Now when Jesus came into the district of Caesarea Philippi, he asked his disciples, “Who do people say that the Son of Man is?” And they said, “Some say John the Baptist, others say Elijah, and others Jeremiah or one of the prophets.” He said to them, “But who do you say that I am?” Simon Peter replied, “You are the Christ, the Son of the living God.” —Matthew 16:13–16 (ESV)
The question Jesus poses to His disciples in today’s text is a curious one. “Who do people say that the Son of Man is?” Jesus refers to himself in a slightly indirect way with the title ‘Son of Man’. So essentially Jesus is asking His disciples how other people identify Him—‘who do they say that I am’?
So His disciples answer: “Some say John the Baptist, others say Elijah, and others Jeremiah or one of the prophets.” As you can imagine, some many months into his miracle-working and teaching ministry in Palestine, people had opinions about who Jesus was. News—and rumors—spread. The three options listed here were all prophetic figures, and Elijah was a figure thought to prepare the way for the Messiah, the promised Savior of the nation. Jesus then comes back to the disciples: “Who do you say that I am?” And Simon Peter answers with words that Jesus affirms: “You are the Christ, the Son of the living God.” Peter says that Jesus is the Christ—The Messiah, the David-like ruler who would rule forever as promised in Scripture. To call Peter’s response a loaded statement hardly does it justice. Nor can this short devotional do it justice. Jesus is not just a prophet. Jesus is not just a miracle-worker, a teacher. No, Jesus is the Christ, the savior of the world. And that makes all the difference.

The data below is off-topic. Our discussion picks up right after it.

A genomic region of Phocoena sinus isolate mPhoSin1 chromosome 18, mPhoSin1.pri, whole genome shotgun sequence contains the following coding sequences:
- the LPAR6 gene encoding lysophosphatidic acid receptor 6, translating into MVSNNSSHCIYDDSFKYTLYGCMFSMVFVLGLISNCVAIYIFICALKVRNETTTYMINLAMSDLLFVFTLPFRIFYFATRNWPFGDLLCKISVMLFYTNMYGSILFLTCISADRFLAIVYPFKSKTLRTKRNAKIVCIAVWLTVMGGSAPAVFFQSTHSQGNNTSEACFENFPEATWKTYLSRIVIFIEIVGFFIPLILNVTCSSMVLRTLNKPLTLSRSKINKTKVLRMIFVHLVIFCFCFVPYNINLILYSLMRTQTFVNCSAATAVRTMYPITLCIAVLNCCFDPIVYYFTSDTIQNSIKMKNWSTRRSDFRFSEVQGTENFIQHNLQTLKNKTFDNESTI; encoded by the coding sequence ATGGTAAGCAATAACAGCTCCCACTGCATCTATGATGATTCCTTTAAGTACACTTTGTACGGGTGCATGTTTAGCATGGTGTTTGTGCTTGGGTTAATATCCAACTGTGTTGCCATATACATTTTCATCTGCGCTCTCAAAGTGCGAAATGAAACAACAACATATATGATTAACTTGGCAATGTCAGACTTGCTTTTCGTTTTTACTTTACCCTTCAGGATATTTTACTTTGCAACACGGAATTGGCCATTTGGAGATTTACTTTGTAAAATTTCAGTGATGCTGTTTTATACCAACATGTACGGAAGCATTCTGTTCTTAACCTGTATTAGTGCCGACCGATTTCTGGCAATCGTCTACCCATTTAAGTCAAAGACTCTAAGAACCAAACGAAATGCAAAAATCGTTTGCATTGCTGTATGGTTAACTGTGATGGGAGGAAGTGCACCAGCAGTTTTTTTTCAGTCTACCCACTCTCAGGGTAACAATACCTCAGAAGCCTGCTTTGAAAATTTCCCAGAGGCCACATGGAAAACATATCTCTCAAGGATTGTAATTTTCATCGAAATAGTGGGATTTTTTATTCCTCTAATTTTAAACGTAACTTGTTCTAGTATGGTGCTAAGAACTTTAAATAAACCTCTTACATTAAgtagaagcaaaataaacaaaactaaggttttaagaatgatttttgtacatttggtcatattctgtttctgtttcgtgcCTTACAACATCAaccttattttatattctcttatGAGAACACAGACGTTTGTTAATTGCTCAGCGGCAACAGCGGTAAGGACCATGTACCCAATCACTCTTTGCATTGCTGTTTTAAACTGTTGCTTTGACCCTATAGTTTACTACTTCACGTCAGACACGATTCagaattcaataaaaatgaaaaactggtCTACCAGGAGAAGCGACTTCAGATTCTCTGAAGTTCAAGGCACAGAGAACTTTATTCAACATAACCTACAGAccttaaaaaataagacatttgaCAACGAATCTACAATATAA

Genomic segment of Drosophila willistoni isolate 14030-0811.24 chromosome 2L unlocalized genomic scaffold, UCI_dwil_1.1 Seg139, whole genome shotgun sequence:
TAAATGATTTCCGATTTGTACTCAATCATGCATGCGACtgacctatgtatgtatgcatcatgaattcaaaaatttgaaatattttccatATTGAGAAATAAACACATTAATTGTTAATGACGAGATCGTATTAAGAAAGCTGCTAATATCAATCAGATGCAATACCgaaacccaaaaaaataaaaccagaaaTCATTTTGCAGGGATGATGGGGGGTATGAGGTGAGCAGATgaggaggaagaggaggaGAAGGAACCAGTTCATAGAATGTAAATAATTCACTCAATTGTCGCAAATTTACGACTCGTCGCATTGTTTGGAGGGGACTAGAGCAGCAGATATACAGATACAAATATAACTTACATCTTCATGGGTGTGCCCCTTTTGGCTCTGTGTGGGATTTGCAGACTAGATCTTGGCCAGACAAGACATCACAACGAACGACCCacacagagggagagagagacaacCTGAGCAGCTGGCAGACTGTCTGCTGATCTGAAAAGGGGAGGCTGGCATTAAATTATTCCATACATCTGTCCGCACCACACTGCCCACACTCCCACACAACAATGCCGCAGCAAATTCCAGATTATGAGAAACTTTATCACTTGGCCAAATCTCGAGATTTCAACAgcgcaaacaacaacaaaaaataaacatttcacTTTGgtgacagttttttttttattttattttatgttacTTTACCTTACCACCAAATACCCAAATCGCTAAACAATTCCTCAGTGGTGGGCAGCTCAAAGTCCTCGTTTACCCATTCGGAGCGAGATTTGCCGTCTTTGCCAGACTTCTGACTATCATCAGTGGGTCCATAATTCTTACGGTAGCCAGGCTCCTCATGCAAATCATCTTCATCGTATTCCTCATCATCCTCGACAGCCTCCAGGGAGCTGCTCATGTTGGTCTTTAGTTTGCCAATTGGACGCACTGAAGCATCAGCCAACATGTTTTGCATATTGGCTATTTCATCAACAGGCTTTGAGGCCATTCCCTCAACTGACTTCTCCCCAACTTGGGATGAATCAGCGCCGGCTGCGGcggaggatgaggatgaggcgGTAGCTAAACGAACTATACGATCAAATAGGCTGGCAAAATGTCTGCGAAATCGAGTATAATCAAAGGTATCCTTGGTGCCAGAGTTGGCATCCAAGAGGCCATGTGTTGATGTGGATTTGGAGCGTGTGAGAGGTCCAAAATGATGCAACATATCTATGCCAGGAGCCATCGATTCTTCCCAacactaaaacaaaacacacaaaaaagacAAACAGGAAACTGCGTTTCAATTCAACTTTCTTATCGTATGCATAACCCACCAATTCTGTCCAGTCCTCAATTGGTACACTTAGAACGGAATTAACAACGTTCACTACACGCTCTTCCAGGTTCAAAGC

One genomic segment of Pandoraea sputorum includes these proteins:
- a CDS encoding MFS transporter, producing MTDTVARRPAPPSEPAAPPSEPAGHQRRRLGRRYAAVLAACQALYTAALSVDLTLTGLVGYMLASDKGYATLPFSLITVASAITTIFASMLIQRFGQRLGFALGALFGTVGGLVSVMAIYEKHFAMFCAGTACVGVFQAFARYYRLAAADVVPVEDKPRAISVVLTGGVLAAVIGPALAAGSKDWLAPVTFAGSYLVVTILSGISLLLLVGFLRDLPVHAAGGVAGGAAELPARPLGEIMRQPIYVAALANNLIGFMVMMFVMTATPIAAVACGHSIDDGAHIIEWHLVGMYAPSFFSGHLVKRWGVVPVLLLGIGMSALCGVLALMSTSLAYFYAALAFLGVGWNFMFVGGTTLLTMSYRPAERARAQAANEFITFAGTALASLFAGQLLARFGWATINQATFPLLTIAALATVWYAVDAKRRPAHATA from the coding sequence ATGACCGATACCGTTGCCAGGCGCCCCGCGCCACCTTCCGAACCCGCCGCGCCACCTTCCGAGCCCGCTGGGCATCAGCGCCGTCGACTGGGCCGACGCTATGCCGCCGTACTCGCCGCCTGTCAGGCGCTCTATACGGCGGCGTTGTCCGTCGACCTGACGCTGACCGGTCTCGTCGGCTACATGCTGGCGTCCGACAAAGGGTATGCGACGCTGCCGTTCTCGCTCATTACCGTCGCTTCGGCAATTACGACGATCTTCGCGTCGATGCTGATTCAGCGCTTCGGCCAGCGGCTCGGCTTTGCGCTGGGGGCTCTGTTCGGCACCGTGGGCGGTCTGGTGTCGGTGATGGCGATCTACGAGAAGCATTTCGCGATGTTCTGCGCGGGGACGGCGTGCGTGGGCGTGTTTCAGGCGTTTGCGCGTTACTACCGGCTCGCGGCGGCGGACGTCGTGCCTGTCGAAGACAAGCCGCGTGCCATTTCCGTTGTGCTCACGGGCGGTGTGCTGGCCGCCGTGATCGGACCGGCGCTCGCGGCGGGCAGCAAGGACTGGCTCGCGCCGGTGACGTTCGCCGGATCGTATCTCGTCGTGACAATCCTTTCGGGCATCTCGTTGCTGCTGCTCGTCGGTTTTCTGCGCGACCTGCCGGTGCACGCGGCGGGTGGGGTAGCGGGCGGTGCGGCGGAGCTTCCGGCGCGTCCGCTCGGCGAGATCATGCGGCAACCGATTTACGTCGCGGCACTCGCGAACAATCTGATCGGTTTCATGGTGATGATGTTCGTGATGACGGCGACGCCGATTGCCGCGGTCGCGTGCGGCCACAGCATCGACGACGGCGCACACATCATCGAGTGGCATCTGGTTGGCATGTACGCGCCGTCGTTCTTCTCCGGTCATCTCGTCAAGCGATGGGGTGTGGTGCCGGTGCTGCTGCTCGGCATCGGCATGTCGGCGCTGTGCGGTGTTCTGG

Who do you say that Jesus is? Do you know Him as the promised savior? You likely do. But think of others God has placed in your life—your family, your students, or others. Who do they say Jesus is? Ask God to bring one or two to mind with whom you can share Christ in the next few weeks. As Jesus revealed who He was to the disciples—and called them to share that message with others—so we can continue sharing the good news of Jesus Christ.